In 1969, NASA astronauts became the first humans to set foot on the Moon with the Saturn V rocket researched and developed by the agency. To many people, it is strange that such a great human move has been made on a computer with only 4KB RAM, compared to today, with about 4GB of RAM – 1 million times larger. last time – you can’t even play some average graphics games.
But in fact, the fact that humans set foot on the Moon with 4KB RAM is only part of the truth. In total, on the Saturn V rocket to conquer the Moon there are 4 computers, not just one.
AGC computer guided the spacecraft Apollo to the Moon
It is true that only one of these computers can be used to control this missile into orbit and to the moon, but there are still other computers such as the Apollo Guidance Computer (AGC) along. two computers on the module landed on the moon (Apollo Lunar Module – ALM). An ALM computer is like a navigation computer but different from software, and the other ALM is used in exit situations.
Even so, these are still not all the computers used to send humans to the Moon. At the center of the ground, there are mainframe computers doing complex tasks like calculating the distance to the moon and back. The computers accompanying the astronauts only follow the route outlined by the central computers.
The mainframe computers were responsible for most of the computation for the Apollo
ROM memory on the AGC computer of the Apollo Moon
These mainframe computers have 1MB of RAM per device. The AGC navigation computer has 38K 16-bit words. So yes, this computer has 4KB of RAM, but it also has 72KB of read-only memory (ROM memory) for storing programs. Moreover, the machine’s user interface is also extremely minimal and has no graphic elements. The lines of code are also written in Assembler machine language, so there is no need for an operating system to reduce the amount of RAM used.
That means to put the first humans on the moon, computers need a much larger amount of memory than 4KB RAM, possibly up to more MB RAM, but compared to the gigabytes of RAM available to current computers. Now, this number is still too small. Why is that?
Why do today’s computers need so much RAM?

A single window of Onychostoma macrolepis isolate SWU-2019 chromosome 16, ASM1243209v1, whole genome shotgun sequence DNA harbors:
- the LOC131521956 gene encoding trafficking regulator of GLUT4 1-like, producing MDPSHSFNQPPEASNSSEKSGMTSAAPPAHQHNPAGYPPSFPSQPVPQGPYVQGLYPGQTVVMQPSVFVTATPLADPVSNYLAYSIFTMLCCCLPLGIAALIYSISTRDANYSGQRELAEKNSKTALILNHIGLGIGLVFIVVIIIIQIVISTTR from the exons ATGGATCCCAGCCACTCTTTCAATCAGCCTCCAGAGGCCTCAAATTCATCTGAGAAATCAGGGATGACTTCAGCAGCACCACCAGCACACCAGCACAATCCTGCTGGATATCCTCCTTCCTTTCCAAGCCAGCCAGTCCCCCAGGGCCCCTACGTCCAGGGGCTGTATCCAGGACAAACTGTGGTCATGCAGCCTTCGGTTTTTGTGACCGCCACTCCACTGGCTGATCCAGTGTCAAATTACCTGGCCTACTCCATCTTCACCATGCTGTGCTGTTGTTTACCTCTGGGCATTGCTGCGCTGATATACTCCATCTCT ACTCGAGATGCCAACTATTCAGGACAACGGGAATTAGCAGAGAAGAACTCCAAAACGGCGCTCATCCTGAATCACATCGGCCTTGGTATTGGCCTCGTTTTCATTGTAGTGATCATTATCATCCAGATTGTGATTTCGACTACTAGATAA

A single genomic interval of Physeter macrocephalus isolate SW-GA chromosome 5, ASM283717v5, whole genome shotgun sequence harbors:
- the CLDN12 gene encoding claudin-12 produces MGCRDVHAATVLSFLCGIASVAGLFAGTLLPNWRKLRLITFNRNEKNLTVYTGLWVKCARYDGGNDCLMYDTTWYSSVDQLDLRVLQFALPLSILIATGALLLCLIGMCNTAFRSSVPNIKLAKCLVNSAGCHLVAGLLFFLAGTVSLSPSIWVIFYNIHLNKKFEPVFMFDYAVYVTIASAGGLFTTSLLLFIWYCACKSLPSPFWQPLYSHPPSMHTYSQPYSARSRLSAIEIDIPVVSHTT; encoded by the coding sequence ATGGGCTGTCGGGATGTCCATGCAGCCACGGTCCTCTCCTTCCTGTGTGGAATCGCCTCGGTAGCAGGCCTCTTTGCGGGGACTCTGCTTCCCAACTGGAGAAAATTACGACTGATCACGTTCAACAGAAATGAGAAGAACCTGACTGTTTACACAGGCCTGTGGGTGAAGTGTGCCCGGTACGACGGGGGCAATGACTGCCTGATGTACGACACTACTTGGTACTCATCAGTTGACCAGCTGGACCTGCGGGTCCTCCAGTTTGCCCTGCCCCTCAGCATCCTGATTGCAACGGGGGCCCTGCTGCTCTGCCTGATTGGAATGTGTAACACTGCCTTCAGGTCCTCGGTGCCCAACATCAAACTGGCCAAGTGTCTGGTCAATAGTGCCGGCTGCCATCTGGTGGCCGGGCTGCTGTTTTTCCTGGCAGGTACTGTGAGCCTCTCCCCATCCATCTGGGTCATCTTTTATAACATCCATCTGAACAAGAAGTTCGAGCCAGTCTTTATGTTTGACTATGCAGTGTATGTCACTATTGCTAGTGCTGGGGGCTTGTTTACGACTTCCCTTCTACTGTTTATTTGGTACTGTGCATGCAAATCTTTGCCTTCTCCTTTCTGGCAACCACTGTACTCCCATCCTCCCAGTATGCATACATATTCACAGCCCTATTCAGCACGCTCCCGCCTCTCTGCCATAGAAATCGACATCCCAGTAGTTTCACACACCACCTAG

Graphics, not to mention high-quality graphics games, are the main reason modern computers need so much RAM. It is not too much to say that the complexity of rendering 3D images in Full HD resolution is much greater than that of sending humans to the Moon.
AGC navigation computer and astronaut console
Astronauts only have to process simple text on the screen, like MS-DOS before. With these lines of text, there is not too much RAM to store and process. With 4KB RAM, it can hold up to 4,096 characters of text – while a small resolution image can now take up 2MB of memory.
What’s more, the missile’s computer calculations are performed only once and displayed on the low-resolution screen. Meanwhile, with current monitors, which typically have Full HD resolution (1920 x 1080 pixels) and a refresh rate of 60 Hz, in-game computations have to perform up to 124 million times per second to display the image on. screen.
You want to see this picture …
… or this image while playing the game
That is not to mention the graphical effects in modern games, it constantly changes every time you move the mouse or press a button on the keyboard. Even if you do nothing, the status of the program changes, the world in the game always has objects moving or interacting with each other.
For example, in order to get the characters’ hairs to move like a real person, AMD had to write a new library of code called TressFX, which took up 2GB of graphics memory as soon as it was booted up. In order to handle the hair’s movement while in the wind, in water, or climbing mountains and running, the computer has to continuously perform trigonometry as well as 3D calculations to accurately display pixels on the screen. That is not to mention the other movements in the game.
Either way, rocket technology has gone a long way compared to the first time humans set foot on the Moon nearly 50 years ago. Components like RAM, memory or sensors and processor aren’t as expensive as they used to be. Even so, the processing power of the computer on each journey into the human universe is still far behind the minimum configuration for the graphics game.
SpaceX’s Falcon 9 rocket, which holds the world record for reuse, is powered by only three x86 dual-core processors and runs Linux on each core, for example. Meanwhile, in order to smoothly run today’s high-graphics games, computer CPUs often need 4 cores, 8 threads or more. That is not to mention the GPU or RAM, all of which must have large parameters to meet the needs of these games.
Refer to Quora